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The recovery stage is last stage in the treatment process. However, it is the stage that will continuously need to be addressed throughout a recovering addict’s lifetime. Recovery happens after a drug or alcohol addict successfully completes their primary treatment and detox programs. Typically, the recovering individual moves to a transitional living facility like a sober living house. At the residence, therapists, trained staff, physicians, sponsors, and wellness experts help guide them through the various phases of recovery.

Recovery and Individual Talk Therapy

Talk therapy is one of the most beneficial forms of healing for an addict. Through the process, recovering abusers will uncover issues that have been buried for a long time. Trained therapists help discover origins of drug or alcohol use, current feelings, traumatic experiences, reasons why they may have use drugs or alcohol as a means of escape, and how they feel they are handling their addiction today.

Therapists engage in therapeutic practices, which help patients, unleash unacknowledged feelings or suppressed thoughts. By confronting those issues head on in therapy, the patient may yell, scream, cry, or vent. Therapy is the place to let go of those heavy emotions. Therapists will often encourage the patient to stay with it. Do not suppress tears. Express the feelings of anger that are rising up. Share how you feel, no matter how unpleasant or difficult it is. Tapping into those deep recesses are an important step in breaking addiction. Understanding why an escape was needed, and how to live without using substances, are questions that will be asked and answered in recovery.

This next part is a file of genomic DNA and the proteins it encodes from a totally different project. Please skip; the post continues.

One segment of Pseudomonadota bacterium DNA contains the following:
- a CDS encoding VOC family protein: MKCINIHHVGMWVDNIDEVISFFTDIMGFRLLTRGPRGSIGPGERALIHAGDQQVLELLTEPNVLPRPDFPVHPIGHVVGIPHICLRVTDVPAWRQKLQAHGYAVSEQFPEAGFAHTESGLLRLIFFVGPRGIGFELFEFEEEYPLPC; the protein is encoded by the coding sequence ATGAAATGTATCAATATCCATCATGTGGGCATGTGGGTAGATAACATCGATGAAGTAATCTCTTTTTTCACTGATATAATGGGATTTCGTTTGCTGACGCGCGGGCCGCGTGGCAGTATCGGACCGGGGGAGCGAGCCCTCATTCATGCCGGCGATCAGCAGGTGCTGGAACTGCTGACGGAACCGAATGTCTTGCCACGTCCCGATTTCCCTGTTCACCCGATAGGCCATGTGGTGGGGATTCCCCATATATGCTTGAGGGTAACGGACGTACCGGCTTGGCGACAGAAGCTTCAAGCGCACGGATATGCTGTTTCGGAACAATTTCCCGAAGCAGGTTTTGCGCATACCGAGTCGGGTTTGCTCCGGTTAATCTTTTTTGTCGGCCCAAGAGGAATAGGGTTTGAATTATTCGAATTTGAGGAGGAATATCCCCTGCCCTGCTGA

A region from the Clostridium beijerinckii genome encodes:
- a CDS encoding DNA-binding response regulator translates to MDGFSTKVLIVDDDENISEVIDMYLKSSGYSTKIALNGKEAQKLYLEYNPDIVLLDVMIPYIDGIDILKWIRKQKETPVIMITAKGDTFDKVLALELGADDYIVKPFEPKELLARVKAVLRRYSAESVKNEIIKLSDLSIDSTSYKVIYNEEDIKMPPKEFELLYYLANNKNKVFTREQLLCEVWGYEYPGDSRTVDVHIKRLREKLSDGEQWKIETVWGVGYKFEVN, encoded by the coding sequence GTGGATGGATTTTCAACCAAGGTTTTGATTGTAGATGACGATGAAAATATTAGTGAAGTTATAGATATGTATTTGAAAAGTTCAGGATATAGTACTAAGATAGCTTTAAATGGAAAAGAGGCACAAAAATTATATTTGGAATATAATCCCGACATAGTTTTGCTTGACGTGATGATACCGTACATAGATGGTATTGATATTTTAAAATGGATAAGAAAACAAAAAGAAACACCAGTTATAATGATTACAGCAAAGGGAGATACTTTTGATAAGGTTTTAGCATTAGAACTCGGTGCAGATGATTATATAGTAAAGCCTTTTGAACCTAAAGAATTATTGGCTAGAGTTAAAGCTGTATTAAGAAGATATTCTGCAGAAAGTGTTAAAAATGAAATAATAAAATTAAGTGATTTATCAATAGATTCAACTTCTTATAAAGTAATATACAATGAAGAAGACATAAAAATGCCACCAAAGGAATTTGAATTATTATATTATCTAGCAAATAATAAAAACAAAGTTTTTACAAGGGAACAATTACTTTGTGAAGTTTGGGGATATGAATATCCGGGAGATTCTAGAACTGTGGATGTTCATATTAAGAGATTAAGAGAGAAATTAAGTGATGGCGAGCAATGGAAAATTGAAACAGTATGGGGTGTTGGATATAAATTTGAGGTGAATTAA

Cognitive Behavioral Therapy

Based on the addiction, therapists will use different treatment modalities. Cognitive Behavioral Therapy is a popular form of therapy used to help treat drug and alcohol addiction and a variety of other mental health ailments. Cognitive Behavioral Therapy (CBT) is extremely beneficial, because it is adaptable in working with numerous issues.

Through its methodology, Cognitive Behavioral Therapy is an evidence-based approach, which seeks to reverse negative and harmful thinking. By working closely with the patient, detrimental thoughts and behaviors get uncovered and brought to the surface. CBT uncovers childhood experiences, the first time they used drugs or alcohol, triggering events that may have lured them back to substances, and addiction cravings that they may have now.

Cognitive Behavioral Therapy helps the patient work on a plan to reverse or stop self-defeating behaviors, thoughts, and actions, because it will lead to sobriety. And clean and sober living is the ultimate goal for any recovering addict.

Questions to Ask Independently

During recovery, individuals will complete therapy on their own and in group settings (twelve-step meetings). Independent therapy is done alone with a therapist. Whether it is at a sober living facility or a therapist’s office, the environment is quiet and protected. Patients should feel comfortable asking questions and making the most of the one-on-one time.

Questions that addicts might ask during recovery are:

-How do I get rid of my depression?

-How do I get rid of my shame over the things I’ve done while I was hooked on drugs or alcohol?